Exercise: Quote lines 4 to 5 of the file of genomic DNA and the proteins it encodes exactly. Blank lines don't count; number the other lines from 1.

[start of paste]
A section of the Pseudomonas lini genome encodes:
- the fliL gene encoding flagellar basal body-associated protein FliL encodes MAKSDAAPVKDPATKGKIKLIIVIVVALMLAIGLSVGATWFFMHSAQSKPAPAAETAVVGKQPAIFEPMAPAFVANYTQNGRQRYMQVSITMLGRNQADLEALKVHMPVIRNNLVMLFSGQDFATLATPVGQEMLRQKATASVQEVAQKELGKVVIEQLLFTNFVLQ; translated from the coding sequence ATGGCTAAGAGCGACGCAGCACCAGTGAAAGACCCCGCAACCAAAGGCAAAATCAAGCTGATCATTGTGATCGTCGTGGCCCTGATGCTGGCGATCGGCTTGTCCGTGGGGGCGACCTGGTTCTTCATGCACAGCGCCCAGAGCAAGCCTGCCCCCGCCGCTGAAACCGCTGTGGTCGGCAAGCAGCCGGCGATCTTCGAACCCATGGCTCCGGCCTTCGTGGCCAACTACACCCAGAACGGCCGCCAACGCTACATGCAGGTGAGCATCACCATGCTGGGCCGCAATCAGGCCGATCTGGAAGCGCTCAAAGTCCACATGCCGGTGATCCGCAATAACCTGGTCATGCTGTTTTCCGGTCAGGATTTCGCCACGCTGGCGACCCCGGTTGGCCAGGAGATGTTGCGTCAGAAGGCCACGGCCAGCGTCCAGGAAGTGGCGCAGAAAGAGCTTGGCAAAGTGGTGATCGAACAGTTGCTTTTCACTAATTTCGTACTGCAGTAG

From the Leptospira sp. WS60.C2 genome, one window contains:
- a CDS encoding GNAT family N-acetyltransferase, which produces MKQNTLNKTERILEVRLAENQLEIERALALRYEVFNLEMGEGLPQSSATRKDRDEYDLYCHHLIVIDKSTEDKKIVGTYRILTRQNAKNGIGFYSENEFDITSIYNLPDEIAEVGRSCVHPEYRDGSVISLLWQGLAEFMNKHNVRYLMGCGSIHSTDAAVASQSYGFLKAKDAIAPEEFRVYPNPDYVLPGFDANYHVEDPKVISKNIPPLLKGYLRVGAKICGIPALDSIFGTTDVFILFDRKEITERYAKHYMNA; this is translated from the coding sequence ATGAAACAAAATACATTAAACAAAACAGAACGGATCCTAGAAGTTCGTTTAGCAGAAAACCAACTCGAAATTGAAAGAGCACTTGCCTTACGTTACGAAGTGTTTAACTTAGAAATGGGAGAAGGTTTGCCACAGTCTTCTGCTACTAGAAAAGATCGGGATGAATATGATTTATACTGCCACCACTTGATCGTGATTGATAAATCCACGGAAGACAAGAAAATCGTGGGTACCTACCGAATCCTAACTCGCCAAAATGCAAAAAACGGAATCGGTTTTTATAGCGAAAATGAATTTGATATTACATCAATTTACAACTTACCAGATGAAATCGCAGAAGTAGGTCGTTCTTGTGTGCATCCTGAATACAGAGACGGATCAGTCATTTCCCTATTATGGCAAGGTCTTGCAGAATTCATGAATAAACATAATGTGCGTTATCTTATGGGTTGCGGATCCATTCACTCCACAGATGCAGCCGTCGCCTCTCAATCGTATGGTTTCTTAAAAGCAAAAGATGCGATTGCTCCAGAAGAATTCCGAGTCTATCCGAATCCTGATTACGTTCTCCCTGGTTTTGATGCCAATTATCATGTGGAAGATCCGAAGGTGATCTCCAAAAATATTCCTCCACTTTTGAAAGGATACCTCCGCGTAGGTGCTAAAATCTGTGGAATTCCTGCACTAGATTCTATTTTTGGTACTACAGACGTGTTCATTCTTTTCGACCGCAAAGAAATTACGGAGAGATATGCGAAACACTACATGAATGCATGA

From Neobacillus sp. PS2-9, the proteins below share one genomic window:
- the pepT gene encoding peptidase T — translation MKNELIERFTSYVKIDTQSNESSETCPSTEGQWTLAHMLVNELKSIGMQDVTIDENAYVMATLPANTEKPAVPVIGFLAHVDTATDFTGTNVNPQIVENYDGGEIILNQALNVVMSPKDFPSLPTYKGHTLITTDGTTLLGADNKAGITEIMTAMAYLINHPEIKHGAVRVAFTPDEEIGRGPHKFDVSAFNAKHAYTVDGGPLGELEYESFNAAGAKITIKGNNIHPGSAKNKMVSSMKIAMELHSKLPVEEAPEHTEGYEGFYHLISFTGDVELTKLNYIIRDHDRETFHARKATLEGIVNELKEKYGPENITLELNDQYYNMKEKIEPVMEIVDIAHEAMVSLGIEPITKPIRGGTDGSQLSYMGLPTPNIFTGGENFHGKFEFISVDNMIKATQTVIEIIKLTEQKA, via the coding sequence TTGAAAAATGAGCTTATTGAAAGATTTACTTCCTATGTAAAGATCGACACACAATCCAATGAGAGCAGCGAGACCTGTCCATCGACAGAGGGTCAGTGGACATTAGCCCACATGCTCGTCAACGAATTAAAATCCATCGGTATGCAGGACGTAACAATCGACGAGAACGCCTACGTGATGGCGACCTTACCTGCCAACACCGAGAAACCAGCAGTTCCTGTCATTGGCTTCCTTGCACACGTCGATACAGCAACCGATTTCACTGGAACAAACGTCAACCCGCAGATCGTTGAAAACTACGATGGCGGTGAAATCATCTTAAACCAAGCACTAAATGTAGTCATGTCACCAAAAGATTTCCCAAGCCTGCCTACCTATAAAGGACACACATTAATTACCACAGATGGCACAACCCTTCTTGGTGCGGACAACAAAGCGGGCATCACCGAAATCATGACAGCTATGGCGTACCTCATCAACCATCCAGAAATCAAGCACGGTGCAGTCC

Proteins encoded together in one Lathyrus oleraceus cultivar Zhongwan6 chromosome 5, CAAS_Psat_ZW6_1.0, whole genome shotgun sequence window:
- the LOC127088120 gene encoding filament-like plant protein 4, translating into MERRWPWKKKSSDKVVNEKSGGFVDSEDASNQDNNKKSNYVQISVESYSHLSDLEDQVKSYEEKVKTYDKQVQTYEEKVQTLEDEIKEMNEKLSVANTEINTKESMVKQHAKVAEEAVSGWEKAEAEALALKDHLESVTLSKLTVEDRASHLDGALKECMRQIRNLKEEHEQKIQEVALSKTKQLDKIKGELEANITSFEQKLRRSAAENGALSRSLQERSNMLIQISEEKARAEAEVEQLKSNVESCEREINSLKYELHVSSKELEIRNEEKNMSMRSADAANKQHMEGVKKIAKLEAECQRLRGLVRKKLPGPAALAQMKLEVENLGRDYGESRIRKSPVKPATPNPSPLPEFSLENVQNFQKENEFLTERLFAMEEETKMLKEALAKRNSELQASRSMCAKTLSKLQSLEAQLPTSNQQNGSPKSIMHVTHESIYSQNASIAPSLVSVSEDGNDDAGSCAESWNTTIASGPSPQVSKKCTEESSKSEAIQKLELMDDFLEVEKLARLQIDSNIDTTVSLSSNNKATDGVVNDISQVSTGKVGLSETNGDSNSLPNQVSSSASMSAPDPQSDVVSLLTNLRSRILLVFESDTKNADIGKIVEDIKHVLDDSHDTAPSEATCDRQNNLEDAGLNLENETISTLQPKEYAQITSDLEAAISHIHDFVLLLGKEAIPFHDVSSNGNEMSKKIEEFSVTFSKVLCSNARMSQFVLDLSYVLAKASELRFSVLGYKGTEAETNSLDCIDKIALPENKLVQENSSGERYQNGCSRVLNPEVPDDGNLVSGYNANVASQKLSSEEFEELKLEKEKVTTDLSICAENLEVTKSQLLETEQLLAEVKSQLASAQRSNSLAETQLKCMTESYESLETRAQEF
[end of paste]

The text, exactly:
- a CDS encoding GNAT family N-acetyltransferase, which produces MKQNTLNKTERILEVRLAENQLEIERALALRYEVFNLEMGEGLPQSSATRKDRDEYDLYCHHLIVIDKSTEDKKIVGTYRILTRQNAKNGIGFYSENEFDITSIYNLPDEIAEVGRSCVHPEYRDGSVISLLWQGLAEFMNKHNVRYLMGCGSIHSTDAAVASQSYGFLKAKDAIAPEEFRVYPNPDYVLPGFDANYHVEDPKVISKNIPPLLKGYLRVGAKICGIPALDSIFGTTDVFILFDRKEITERYAKHYMNA; this is translated from the coding sequence ATGAAACAAAATACATTAAACAAAACAGAACGGATCCTAGAAGTTCGTTTAGCAGAAAACCAACTCGAAATTGAAAGAGCACTTGCCTTACGTTACGAAGTGTTTAACTTAGAAATGGGAGAAGGTTTGCCACAGTCTTCTGCTACTAGAAAAGATCGGGATGAATATGATTTATACTGCCACCACTTGATCGTGATTGATAAATCCACGGAAGACAAGAAAATCGTGGGTACCTACCGAATCCTAACTCGCCAAAATGCAAAAAACGGAATCGGTTTTTATAGCGAAAATGAATTTGATATTACATCAATTTACAACTTACCAGATGAAATCGCAGAAGTAGGTCGTTCTTGTGTGCATCCTGAATACAGAGACGGATCAGTCATTTCCCTATTATGGCAAGGTCTTGCAGAATTCATGAATAAACATAATGTGCGTTATCTTATGGGTTGCGGATCCATTCACTCCACAGATGCAGCCGTCGCCTCTCAATCGTATGGTTTCTTAAAAGCAAAAGATGCGATTGCTCCAGAAGAATTCCGAGTCTATCCGAATCCTGATTACGTTCTCCCTGGTTTTGATGCCAATTATCATGTGGAAGATCCGAAGGTGATCTCCAAAAATATTCCTCCACTTTTGAAAGGATACCTCCGCGTAGGTGCTAAAATCTGTGGAATTCCTGCACTAGATTCTATTTTTGGTACTACAGACGTGTTCATTCTTTTCGACCGCAAAGAAATTACGGAGAGATATGCGAAACACTACATGAATGCATGA

From Neobacillus sp. PS2-9, the proteins below share one genomic window: